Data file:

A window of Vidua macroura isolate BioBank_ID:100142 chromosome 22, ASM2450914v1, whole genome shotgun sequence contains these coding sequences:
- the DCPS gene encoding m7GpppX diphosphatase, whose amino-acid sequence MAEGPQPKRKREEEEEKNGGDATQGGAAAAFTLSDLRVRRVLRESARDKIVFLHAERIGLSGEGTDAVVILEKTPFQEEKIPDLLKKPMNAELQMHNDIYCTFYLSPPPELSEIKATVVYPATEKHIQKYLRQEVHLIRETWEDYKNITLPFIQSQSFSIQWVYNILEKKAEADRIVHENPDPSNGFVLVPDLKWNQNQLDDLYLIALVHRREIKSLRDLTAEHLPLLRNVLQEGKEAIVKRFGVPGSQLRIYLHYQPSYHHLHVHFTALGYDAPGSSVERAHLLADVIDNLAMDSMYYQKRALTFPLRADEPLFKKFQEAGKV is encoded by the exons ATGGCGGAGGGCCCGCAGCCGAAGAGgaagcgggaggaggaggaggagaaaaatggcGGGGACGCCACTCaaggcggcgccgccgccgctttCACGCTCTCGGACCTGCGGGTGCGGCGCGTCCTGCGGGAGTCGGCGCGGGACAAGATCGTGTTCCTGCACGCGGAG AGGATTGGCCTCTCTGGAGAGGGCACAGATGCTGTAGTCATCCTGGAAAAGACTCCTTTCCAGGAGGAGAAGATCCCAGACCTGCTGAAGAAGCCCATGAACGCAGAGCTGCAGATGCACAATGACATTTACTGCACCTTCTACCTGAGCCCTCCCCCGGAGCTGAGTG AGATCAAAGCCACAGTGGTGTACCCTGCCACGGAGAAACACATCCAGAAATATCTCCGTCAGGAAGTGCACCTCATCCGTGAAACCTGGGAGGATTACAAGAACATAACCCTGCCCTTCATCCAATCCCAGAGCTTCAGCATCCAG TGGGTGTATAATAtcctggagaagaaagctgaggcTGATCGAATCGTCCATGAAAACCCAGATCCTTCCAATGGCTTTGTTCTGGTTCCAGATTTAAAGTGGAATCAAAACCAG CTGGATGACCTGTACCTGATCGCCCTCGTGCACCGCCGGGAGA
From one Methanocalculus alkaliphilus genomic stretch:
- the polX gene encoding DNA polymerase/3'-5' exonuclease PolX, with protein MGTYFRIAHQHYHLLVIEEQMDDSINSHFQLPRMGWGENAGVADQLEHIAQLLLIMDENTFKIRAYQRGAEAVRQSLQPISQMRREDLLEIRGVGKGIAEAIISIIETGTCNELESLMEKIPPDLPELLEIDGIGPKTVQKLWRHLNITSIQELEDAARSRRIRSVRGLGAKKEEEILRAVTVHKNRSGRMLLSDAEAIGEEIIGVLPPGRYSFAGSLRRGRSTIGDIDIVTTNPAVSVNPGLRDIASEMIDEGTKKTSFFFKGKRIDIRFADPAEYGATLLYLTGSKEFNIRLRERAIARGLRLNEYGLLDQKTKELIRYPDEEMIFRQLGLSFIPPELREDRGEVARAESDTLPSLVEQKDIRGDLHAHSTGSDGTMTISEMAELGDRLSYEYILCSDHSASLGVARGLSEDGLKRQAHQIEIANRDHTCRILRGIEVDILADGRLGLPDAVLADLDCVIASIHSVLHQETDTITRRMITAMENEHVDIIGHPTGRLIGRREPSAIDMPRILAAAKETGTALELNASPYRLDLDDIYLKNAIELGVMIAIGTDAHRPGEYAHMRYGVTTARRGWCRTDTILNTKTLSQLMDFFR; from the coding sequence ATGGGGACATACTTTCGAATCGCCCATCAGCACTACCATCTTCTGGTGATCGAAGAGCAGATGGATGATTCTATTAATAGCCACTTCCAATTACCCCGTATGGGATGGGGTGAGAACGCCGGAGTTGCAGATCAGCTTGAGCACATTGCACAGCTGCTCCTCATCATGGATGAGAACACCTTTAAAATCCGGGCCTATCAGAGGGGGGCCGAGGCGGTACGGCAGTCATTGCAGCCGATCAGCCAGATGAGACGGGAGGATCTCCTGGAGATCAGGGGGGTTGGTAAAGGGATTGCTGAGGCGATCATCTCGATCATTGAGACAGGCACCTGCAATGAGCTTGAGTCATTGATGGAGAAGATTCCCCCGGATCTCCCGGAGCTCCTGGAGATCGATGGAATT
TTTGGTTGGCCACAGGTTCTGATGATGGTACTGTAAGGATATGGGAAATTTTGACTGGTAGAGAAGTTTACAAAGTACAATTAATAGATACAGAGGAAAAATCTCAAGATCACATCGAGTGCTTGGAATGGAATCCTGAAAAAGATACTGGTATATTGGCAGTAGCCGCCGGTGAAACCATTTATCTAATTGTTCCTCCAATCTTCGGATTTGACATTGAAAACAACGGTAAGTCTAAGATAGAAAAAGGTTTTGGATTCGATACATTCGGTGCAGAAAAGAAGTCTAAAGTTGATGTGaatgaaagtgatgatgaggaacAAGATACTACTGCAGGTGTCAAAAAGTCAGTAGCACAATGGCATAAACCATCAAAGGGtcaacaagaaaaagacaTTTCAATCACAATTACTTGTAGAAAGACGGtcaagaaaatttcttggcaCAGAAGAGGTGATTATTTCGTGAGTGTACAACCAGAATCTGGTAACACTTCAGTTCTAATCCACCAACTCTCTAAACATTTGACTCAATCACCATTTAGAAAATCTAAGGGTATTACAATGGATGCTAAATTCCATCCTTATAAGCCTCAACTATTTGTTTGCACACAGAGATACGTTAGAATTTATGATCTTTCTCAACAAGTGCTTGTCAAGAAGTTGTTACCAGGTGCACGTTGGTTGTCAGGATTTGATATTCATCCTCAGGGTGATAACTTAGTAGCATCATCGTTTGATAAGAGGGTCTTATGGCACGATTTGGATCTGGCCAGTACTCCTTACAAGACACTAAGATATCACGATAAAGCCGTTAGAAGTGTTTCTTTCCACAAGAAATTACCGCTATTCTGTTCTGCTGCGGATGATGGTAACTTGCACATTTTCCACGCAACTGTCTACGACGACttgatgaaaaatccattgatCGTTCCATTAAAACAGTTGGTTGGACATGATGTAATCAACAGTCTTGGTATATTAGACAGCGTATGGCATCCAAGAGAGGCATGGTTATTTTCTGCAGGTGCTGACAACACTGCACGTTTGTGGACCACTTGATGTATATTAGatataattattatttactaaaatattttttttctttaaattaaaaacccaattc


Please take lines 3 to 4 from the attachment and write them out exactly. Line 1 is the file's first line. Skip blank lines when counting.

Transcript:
From one Methanocalculus alkaliphilus genomic stretch:
- the polX gene encoding DNA polymerase/3'-5' exonuclease PolX, with protein MGTYFRIAHQHYHLLVIEEQMDDSINSHFQLPRMGWGENAGVADQLEHIAQLLLIMDENTFKIRAYQRGAEAVRQSLQPISQMRREDLLEIRGVGKGIAEAIISIIETGTCNELESLMEKIPPDLPELLEIDGIGPKTVQKLWRHLNITSIQELEDAARSRRIRSVRGLGAKKEEEILRAVTVHKNRSGRMLLSDAEAIGEEIIGVLPPGRYSFAGSLRRGRSTIGDIDIVTTNPAVSVNPGLRDIASEMIDEGTKKTSFFFKGKRIDIRFADPAEYGATLLYLTGSKEFNIRLRERAIARGLRLNEYGLLDQKTKELIRYPDEEMIFRQLGLSFIPPELREDRGEVARAESDTLPSLVEQKDIRGDLHAHSTGSDGTMTISEMAELGDRLSYEYILCSDHSASLGVARGLSEDGLKRQAHQIEIANRDHTCRILRGIEVDILADGRLGLPDAVLADLDCVIASIHSVLHQETDTITRRMITAMENEHVDIIGHPTGRLIGRREPSAIDMPRILAAAKETGTALELNASPYRLDLDDIYLKNAIELGVMIAIGTDAHRPGEYAHMRYGVTTARRGWCRTDTILNTKTLSQLMDFFR; from the coding sequence ATGGGGACATACTTTCGAATCGCCCATCAGCACTACCATCTTCTGGTGATCGAAGAGCAGATGGATGATTCTATTAATAGCCACTTCCAATTACCCCGTATGGGATGGGGTGAGAACGCCGGAGTTGCAGATCAGCTTGAGCACATTGCACAGCTGCTCCTCATCATGGATGAGAACACCTTTAAAATCCGGGCCTATCAGAGGGGGGCCGAGGCGGTACGGCAGTCATTGCAGCCGATCAGCCAGATGAGACGGGAGGATCTCCTGGAGATCAGGGGGGTTGGTAAAGGGATTGCTGAGGCGATCATCTCGATCATTGAGACAGGCACCTGCAATGAGCTTGAGTCATTGATGGAGAAGATTCCCCCGGATCTCCCGGAGCTCCTGGAGATCGATGGAATT